Dust a work surface with the gluten-free flour of your choice (I prefer oat because it is usually pretty fine and soft whereas the brown rice tends to be grainy), then toss the dough in the flour to coat. Knead by hand for 3-4 minutes, incorporating only as much extra flour as needed, until the dough feels soft and tacky, but not sticky. Form the dough into a ball and let it rest on the work surface for 5 minutes while you prepare a clean, lightly oiled bowl.

Resume kneading the dough for 1 minute and make any final flour or water adjustments. Form the dough into a ball and place it in the prepared bowl, roling to coat with oil. Cover loosely with plastic wrap and let rise at room temperature for approximately 45 to 60 minutes, until it is about 1 1/2 times the original size.

Transfer the dough to a lightly floured work surface and form it into a loaf pan shape then place in a greased loaf pan. Score the dough and let rise at room temperature for about an hour until it is 1 1/2 times its original size.

Preheat the oven to 425°F. Place the pan in the oven and reduce the temperature to 350°F. Bake for 20 minutes, rotate 180° and continue baking for another 20-30 minutes, until the loaf sounds hollow when thumped and registers at least 195°F in the center.

Transfer the bread to a cooling rack and allow it to cool at least 1 hour before cutting to serve (I know this is hard, but it helps the loaf retain moisture and continues the chemistry process, so resist tempation and don’t cut it!).

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Gluten-Free Granola

I kind of get on kicks where I try to make everything from scratch at home because the food industry scares me. This is one of those kicks. And I haven’t even seen Food, Inc. yet, imagine what will happen to me after that.

A lot of granola in the stores has so much crap in it that I can’t even pronounce. And a lot of it has either wheat or egg whites in it, two things Bean can’t have.

Inspired by the Weelicious Wee Granola, I decided to try my hand at making a gluten-free version of this recipe. My recipe is really similar to hers, but I’ve changed things where I needed to accommodate Bean’s food allergies.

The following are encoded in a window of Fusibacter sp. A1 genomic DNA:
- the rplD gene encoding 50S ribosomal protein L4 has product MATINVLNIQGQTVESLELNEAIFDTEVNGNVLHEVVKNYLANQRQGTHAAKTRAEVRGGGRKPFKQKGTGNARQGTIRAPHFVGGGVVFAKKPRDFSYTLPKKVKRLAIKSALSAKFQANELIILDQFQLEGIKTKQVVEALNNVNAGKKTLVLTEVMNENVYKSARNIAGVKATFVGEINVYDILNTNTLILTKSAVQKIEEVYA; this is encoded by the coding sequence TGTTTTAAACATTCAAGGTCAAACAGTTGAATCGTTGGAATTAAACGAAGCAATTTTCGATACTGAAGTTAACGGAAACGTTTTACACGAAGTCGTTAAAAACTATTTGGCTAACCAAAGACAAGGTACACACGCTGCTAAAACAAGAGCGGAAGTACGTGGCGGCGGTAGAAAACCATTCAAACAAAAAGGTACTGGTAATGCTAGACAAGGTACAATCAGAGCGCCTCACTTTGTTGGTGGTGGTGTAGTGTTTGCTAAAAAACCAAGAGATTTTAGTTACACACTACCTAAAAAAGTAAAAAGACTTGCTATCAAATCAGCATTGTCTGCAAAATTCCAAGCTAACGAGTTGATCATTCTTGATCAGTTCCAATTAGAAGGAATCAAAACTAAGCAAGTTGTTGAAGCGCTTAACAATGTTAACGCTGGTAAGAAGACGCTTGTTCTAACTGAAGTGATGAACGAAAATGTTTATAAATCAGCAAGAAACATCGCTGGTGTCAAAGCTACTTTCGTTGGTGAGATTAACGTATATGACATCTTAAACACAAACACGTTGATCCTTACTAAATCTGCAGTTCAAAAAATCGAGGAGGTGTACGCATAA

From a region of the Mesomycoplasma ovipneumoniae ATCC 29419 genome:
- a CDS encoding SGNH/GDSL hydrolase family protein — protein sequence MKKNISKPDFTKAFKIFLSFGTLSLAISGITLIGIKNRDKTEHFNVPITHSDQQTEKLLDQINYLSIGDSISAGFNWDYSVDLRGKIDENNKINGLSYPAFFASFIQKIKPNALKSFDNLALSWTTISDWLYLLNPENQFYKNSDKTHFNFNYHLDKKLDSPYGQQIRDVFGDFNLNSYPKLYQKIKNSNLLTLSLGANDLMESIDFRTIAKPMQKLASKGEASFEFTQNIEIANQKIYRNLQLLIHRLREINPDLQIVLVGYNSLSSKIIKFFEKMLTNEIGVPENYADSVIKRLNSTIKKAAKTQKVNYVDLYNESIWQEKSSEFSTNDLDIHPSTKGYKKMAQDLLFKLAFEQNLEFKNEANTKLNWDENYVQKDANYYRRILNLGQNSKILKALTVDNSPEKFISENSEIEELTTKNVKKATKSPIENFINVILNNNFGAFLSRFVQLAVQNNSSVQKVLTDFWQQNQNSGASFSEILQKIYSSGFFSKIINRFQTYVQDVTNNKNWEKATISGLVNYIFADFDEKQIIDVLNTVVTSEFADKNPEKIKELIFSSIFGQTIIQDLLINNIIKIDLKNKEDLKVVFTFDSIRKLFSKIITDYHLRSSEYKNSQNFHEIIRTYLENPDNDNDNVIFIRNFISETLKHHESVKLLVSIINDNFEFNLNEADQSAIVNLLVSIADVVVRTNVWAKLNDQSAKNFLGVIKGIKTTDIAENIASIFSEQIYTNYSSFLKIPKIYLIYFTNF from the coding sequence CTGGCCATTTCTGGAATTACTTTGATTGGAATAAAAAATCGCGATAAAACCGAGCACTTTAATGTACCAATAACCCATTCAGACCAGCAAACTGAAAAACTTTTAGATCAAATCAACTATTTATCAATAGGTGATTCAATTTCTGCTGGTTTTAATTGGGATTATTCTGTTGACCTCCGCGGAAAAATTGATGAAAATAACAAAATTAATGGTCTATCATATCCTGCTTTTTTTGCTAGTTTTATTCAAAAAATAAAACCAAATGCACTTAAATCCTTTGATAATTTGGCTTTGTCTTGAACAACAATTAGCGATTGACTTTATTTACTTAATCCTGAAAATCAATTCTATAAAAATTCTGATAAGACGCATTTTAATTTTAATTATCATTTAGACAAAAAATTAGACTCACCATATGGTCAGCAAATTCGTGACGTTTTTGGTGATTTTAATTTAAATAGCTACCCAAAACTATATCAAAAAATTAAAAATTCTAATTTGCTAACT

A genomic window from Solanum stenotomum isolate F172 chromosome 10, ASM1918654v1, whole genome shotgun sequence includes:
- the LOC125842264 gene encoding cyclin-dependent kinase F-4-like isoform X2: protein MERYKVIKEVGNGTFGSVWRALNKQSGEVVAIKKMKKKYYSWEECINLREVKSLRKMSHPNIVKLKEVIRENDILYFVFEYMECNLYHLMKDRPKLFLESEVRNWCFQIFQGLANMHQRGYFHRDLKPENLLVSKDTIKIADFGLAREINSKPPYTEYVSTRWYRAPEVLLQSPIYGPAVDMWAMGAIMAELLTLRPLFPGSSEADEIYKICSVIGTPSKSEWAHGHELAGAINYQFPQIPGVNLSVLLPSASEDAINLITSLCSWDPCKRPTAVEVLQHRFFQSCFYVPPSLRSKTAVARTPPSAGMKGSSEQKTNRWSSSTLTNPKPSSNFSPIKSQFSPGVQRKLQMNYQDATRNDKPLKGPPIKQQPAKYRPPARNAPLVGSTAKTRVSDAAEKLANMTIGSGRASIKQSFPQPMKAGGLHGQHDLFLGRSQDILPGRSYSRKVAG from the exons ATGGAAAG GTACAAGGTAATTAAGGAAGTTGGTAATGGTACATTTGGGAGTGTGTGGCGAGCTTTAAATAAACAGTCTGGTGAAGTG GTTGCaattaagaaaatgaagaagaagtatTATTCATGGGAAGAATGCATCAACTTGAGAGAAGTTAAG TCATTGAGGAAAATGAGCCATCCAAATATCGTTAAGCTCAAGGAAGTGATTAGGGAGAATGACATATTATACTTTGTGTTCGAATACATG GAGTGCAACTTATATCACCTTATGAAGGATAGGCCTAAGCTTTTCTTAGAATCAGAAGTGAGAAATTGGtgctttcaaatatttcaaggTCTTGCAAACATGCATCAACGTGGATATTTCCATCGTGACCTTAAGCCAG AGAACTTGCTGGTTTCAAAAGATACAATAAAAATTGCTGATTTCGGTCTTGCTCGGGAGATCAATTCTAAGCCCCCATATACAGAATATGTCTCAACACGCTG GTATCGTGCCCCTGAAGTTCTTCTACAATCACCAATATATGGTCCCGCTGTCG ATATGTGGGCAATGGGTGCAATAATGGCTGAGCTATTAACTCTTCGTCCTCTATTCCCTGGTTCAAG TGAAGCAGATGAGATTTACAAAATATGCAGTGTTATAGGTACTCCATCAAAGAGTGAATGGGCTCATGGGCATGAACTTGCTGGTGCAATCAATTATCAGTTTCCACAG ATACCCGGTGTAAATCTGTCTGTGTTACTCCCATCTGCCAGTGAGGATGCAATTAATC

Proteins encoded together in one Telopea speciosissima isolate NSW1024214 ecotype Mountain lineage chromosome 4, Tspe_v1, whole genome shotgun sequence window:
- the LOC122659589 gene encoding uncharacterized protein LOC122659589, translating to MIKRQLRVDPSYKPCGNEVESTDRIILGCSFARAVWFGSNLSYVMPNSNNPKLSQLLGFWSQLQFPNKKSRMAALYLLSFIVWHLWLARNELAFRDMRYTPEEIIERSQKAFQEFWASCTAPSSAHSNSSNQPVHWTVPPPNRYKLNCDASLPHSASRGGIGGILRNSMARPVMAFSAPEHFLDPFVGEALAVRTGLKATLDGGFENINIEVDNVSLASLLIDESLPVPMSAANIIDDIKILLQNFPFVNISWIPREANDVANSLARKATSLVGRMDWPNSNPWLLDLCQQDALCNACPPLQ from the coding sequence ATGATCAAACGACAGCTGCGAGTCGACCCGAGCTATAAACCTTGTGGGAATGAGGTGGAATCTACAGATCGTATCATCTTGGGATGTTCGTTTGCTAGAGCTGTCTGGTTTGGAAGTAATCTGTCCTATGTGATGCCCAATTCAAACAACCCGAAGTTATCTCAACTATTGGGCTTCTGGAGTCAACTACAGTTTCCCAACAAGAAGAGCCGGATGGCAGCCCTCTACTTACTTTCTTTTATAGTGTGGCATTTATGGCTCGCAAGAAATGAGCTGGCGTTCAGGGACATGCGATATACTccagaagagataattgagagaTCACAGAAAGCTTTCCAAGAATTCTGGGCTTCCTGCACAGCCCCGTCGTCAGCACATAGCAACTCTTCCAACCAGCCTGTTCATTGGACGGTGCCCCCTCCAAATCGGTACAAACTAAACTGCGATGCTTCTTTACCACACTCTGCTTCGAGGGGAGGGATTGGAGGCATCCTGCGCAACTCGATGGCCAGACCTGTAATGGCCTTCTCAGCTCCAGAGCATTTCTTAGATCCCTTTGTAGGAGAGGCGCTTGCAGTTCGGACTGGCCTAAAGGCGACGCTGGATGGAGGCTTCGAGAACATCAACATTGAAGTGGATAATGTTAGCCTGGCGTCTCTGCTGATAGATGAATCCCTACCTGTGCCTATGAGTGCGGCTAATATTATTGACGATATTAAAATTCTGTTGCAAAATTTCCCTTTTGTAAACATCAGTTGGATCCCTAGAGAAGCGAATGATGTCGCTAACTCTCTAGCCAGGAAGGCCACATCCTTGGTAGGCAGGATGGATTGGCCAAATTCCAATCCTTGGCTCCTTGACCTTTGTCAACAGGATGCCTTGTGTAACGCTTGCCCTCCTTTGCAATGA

Ingredients:
-2 cups certified gluten-free rolled oats
-1 1/2 cups soy nuts (She has a mix of several nuts in her recipe, but since soy is the only “nuts” Bean has had, I decided to use those. I am not planning on introducing other nuts until after she’s two)
-3/4 cup dried fruit(s) of your choice (Again she has a mix adding up to this, but I just had dried apricots on hand so that is what I used, you can check out her recipe for more ideas)
-2 tbsp flax meal (She uses wheat germ, but Bean can’t have that so I Googled wheat germ substitute and this is what it said to use)
-1 tsp cinnamon (I really like the taste of cinnamon so I doubled her amount)
-1 tbsp molasses (Molasses are a really good source of iron and since our little gal isn’t a big fan of meat I’m always looking for ways to get more iron into her)
-1/4 cup plus 3 tbsp honey (between this and the molasses this adds up to the 1/2 cup honey she suggests in her recipe)
-1/2 cup Earth Balance with olive oil, melted (I didn’t have any vegetable oil on hand)

Directions:
Preheat oven to 275.

Place all ingredients in a mixing bowl, stir until completely combined.

Place mixture on a parchment lined cookie sheet (please trust me and do this, you will thank me later when you don’t have granola stuck to your cookie sheet).

Bake for 40 minutes (OK her recipe has you bake for 30 minutes and then another 40, I tried this the first time and wound up with burnt granola, so I just did 40 minutes total and it turned out great). Remove from oven and let it remain on the sheet until it’s completely cooled so it can harden.

Serve with milk like cereal, with yogurt and fresh fruit, or you can put it in trail mix to munch on as a snack. She has a recipe for chewy granola balls that I may try as well.